3. I did the fix last night and took some pics and notes to make this easy on people that haven't done it and want more detail. Please chime in if you think I've missed something. Required Tools: Set of Allen wrenches #3 Phillips screwdriver small flat head screwdriver 8 & 10 mm sockets 13 mm open end wrench (I needed this to remove my skid plate) snap ring pliers gasket scraper compressed air Required Parts: New clutch cover gasket, Suzuki Part # 11482-29F00 Tube or can of RTV sealant Oil filter and oil (if you plan to change the oil) 1. Remove your skid plate (if you have one). I have a Tonn's skid plate and it was in the way. 2. Remove right side radiator cover. 3. Unbolt the rear brake lever. This will require removing a cotter pin on the backside of the bolt, and then the bolt itself. I was able to swing the lever far enough out of the way without completely removing it from the bike (see pic). 4. Drain the coolant. This requires removing the radiator cap and the small bolt on the water pump, which has an aluminum washer on it. I rocked the bike from side to side to get most of the coolant out of the bike. 5. The oil, two options here. You can either drain the oil and remove the oil filter or you can do what I did which is lay the bike on its left side to keep the oil from pouring out of the engine when you remove the clutch cover. I still removed the oil filter so I could clean the clutch cover with brake clean after scraping the old gasket off. 6. Loosen the hose clamp on the coolant hose that attaches to the top of the water pump and fold the hose out of the way. 7. Remove the water pump cover and the clutch cover by removing the bolts holding them on. Note that some of the bolts are of different sizes so keep track of which hole you pulled them from. Also, not all of the bolts need be removed, see the pic below. 8. Remove the old gasket from the clutch cover and/or the engine with your gasket scraper. I then cleaned the clutch cover with brake cleaner as it was fairly oily. 9. With your snap ring pliers, remove the snap ring from the plastic gear on the clutch cover seen here: 10. Remove the plastic gear. 11. Push out the metal pin and remove the washer underneath as seen here: 12. With a screwdriver or whatever your preferred tool, remove the “E” clip as seen here: 13. After removing the “E” clip push the water pump shaft out of the clutch cover. 14. You will now have the part in your hand that needs fixing. Remove the porcelain gasket at the bottom of the shaft by blowing it with compressed air. Don’t not pry it with a screwdriver as it could damage the gasket. Mine was stuck fairly well so I sprayed some WD-40 on first to loosen it up. 15. If you used WD-40 clean the shaft and gasket with some brake cleaner and then apply the RTV sealant to this area (I reused this pic as its perfect): 16. Push the gasket back down flush on the shaft wiping away any excess RTV that may flow out. 17. Reassemble the shaft into the clutch cover in reverse order as listed in steps 9-13. 18. Place your new clutch cover gasket on the engine and then place the cover back onto the bike. 19. Put the bolts back into the clutch and water pump cover and tighten equally. I could not find a torque setting for these in the manual so I snugged them evenly. 20. Put the oil filter or a new one in the bike and put the oil filter cover back on. 21. Re-attach the brake lever and tighten the bolt to 21 ft lbs. Be sure to install a new cotter pin on the backside of the bolt. 22. If you drained your oil, refill the crankcase with the proper amount. If you didn’t drain the oil be sure you have enough in the crankcase from oil lost from removing the clutch cover. 23. Let bike sit for 24 hours to let the RTV set up before adding coolant. 24. Re-attach the coolant hose to the top of the water pump and tighten the hose clamp. 25. Fill the radiator with a “Silicate Free” anti-freeze and put the radiator cap back on and tighten the radiator cap screw. 26. Put the radiator cover and your skid plate back on the bike. 27. You are done, go ride!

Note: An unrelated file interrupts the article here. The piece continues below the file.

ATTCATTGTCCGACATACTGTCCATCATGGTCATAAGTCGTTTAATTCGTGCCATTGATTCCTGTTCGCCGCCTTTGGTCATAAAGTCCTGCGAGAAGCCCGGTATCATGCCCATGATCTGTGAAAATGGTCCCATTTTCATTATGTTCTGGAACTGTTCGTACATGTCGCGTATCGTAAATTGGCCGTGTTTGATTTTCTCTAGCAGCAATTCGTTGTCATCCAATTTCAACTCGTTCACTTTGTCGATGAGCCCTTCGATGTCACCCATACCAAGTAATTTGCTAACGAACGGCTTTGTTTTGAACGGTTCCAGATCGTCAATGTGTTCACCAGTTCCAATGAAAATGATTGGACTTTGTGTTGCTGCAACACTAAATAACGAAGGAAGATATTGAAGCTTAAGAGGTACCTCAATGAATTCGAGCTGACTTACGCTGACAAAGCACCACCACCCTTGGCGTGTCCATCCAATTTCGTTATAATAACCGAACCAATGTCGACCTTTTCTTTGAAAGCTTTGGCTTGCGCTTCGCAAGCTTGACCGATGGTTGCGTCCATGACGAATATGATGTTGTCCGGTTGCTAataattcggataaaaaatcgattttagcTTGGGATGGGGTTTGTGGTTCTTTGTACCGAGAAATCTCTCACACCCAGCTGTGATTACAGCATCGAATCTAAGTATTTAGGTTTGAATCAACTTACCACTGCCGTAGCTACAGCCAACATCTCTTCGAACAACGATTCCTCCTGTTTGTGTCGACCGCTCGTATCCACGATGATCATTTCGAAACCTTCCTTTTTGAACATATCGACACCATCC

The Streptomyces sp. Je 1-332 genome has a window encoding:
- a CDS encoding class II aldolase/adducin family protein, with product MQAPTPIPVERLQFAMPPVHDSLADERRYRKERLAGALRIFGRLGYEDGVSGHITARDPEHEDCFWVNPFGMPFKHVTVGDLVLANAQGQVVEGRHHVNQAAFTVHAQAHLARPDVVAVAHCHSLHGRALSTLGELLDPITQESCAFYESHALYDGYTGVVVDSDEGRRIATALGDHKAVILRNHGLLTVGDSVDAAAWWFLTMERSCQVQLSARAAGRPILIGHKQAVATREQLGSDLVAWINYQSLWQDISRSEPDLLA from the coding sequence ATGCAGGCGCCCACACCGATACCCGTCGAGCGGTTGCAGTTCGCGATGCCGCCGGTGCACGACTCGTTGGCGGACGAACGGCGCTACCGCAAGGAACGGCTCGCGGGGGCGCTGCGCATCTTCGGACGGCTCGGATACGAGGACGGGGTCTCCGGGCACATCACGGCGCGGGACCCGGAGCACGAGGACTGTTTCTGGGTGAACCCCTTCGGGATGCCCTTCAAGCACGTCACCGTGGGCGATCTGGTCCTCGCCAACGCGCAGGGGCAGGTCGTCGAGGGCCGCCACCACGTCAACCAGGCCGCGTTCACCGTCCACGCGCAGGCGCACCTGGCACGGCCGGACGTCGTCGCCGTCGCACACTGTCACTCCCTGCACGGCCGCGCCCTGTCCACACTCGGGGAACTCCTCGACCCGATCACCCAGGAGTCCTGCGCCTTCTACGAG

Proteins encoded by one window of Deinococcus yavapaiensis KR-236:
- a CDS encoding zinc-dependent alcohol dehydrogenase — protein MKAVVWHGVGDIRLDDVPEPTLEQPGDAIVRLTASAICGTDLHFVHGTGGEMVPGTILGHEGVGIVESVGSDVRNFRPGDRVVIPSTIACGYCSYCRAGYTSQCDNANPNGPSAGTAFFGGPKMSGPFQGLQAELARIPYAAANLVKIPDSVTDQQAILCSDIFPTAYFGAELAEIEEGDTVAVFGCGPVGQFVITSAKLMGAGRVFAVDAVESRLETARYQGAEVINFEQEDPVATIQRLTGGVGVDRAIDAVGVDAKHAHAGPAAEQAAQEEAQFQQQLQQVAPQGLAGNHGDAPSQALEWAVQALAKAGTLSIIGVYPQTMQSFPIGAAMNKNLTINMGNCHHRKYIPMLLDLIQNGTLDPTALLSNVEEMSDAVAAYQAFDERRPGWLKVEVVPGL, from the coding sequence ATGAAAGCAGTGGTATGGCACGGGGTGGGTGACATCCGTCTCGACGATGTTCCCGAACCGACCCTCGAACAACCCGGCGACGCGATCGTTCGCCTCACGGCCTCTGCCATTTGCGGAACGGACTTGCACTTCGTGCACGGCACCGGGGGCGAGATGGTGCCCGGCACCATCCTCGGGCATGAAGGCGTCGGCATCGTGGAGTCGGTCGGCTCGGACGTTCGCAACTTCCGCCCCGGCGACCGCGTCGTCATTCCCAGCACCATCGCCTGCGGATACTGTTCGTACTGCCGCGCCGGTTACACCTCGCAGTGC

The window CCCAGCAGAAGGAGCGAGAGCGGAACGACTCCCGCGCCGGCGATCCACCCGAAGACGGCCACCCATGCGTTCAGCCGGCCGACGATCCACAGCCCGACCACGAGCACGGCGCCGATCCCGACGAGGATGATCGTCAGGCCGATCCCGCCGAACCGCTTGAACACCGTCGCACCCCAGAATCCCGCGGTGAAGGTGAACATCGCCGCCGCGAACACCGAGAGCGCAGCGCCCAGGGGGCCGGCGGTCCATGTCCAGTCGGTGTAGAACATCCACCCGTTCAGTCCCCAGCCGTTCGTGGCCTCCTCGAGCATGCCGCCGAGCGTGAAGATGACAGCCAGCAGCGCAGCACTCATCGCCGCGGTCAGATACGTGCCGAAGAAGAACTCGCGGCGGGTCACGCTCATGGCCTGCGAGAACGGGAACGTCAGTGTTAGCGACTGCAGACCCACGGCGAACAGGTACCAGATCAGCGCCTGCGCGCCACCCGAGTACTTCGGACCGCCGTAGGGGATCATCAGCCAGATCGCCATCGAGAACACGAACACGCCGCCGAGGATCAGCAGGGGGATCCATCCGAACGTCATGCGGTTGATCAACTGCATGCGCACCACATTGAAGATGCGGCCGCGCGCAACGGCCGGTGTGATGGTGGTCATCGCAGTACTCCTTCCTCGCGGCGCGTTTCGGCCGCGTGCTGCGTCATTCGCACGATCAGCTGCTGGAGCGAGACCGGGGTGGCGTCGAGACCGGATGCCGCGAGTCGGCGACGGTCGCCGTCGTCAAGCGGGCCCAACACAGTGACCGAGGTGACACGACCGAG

4. You are going to hear 30 different ways to break it in, because there are different ways for different people. That being said, here is my method I have used for all 7 smoker motors I've rebuilt. Pre-Notes: *DO NOT use a synthetic blend oil for break in! A castor based oil is my weapon of choice. I use Castor 927 in two strokes. *Remember, you WANT A LOAD on the piston the break it in! The "idling" theory does not put the proper load needed to seat the rings and seal it up. The "idling" method I can't undernstand. My trick is the heat cycle break-in, 3 times. *1st cycle: Ride the bike. Go NO MORE than 1/2 throttle, with NO hard accelaration. Ride the bike until it is to operating temperature like normal, then park it. Wait until it is cool to the touch (on the pipes/radiators). You want the motor 'ice cold', not warm. *2nd cycle: Take the bike out again, this time go NO MORE than 3/4 throttle. Go through all the gears, NOT WINDING it out- short shift. Stay away from hard accelartation. Get it to running temp, and park it again. Wait for it to cool down a second time. *3rd cycle: Take the bike out, this time go through ALL the gears, but don't bring it to redline. You can go as hard as you want in any gear, but don't hit the revv limiter. Get to operating temp, and park it. Let it cool down one last time. After it is cooled down the 3rd and final time, take it out and tear it up. Like I said, you will hear X different ways for break in, but this is my choice. I have 7 rebuilds, ranging from rings, to piston and rings, to cranks, seals, etc. and not once ever had a problem.